So sure, I can be asked politely (if implicitly) to go along with the Democratic establishment and I too feel that without party loyalty from people to the right of progressives, progressives have no chance.  However, the balance of power right now is the other way - it is non-progressives in the Democratic party that are setting the agenda, and it is progressives who are being disciplined into going along with it.

At a certain point, that's not going to last any longer, because bogeymen and lies are not going to be plausible, and THEN I will rejoice, and I hope that Obama will be willing to be the person you're describing aspirationally, rather than the person I saw on TV yesterday.


Impressive Jon Stewart (4.00 / 2)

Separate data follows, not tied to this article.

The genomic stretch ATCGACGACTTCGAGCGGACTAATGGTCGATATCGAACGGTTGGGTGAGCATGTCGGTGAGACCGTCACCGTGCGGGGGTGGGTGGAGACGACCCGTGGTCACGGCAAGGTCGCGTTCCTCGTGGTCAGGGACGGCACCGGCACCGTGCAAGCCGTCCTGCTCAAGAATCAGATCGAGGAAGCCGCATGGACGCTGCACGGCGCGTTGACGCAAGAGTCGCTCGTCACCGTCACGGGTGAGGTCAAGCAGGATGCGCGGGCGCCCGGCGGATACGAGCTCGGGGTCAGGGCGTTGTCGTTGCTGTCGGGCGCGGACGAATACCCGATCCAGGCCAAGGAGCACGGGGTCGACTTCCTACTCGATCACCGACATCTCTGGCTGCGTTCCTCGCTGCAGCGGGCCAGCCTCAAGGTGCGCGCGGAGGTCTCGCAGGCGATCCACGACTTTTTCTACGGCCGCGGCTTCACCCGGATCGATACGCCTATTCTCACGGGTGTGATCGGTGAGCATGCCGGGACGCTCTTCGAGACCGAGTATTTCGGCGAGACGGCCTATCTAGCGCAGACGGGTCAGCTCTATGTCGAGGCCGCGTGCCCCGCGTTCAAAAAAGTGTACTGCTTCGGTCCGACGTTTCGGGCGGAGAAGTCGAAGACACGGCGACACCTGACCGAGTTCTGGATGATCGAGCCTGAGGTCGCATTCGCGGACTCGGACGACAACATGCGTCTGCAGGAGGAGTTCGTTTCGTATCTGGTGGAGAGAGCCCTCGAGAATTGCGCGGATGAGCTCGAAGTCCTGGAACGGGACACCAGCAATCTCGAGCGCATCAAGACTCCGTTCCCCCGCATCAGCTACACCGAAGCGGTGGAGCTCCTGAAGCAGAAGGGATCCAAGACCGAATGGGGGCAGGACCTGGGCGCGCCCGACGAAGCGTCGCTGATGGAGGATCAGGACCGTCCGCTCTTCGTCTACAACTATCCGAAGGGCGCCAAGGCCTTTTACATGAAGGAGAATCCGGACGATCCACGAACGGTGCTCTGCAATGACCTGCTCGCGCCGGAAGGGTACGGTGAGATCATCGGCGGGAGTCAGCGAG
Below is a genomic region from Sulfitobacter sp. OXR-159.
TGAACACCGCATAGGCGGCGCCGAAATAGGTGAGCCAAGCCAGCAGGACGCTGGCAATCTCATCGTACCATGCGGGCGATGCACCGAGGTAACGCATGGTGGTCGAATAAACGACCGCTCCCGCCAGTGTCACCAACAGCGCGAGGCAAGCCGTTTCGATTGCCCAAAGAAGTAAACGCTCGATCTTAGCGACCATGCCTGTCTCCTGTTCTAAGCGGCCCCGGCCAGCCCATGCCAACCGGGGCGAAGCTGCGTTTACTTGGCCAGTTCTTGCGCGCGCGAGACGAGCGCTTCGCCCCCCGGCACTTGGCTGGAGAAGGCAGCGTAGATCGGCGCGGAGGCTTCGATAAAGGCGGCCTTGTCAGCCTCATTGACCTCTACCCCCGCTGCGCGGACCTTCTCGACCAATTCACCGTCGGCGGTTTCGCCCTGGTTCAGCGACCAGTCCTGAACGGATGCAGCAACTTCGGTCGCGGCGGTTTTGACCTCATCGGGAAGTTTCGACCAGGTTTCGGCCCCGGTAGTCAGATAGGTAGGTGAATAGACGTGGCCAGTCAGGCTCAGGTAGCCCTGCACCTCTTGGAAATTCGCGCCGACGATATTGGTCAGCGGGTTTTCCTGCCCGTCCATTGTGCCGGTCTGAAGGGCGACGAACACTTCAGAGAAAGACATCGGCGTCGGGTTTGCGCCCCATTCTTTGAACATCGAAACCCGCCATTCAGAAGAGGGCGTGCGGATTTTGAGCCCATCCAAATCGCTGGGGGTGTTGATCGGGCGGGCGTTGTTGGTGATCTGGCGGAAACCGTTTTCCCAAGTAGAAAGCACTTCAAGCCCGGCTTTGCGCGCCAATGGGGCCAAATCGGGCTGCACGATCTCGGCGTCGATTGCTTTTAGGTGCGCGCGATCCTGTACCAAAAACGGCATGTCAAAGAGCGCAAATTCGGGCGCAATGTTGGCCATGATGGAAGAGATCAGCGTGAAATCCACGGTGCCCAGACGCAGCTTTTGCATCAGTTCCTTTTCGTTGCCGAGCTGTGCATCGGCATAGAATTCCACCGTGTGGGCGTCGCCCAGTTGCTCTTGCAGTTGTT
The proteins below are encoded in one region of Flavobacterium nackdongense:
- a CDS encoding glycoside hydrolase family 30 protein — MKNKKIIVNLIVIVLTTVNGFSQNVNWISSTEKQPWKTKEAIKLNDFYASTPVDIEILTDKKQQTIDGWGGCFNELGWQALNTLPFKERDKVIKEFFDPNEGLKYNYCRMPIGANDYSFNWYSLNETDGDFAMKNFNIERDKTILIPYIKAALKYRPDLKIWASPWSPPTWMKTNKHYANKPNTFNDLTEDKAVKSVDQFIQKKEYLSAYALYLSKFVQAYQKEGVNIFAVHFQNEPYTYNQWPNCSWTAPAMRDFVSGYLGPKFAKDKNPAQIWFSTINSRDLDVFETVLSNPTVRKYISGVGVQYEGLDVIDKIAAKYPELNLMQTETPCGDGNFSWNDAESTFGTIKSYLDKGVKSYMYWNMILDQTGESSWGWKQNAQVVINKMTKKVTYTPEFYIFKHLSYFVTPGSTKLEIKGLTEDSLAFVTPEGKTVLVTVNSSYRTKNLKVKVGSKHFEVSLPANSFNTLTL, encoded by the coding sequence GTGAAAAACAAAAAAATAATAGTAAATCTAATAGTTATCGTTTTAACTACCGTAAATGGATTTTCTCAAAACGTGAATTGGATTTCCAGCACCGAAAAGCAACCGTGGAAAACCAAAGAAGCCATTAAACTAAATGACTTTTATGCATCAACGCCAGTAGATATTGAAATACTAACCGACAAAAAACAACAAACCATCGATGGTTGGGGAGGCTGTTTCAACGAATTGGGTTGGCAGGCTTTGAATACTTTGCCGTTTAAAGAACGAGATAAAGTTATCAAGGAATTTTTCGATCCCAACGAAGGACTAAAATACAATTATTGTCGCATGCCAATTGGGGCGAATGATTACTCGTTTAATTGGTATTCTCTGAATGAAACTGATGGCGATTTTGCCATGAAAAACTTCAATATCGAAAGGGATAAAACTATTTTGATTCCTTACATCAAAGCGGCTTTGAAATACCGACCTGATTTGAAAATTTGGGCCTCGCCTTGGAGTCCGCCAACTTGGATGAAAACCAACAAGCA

I was impressed by Stewart's ease and confidence during that interview.  It seems nearly impossible not to be cowed by all the attendant power and glamour that surrounds a sitting president - after all, look at the Versailles press.  

So kudos to all the journalists and comedians who keep their heads and wits in the presence of presidential majesty.


Glad some folks like politics. (4.00 / 4)
Point 1:
When I read this:

The point they make about there not being enough progressives in the House, let alone in the Senate

and shortly later this:

if it's a close call in terms of winning the election, the DCCC should help Mary Jo Kilroy before they help Bobby Bright

I, uh, try really hard not to bang my head on the keyboard, and shake the shit out of my monitor instead.  It's really hard not to see the latter as part of the reason for the former, and really, really hard not to wonder if it isn't purposeful.

Point 2: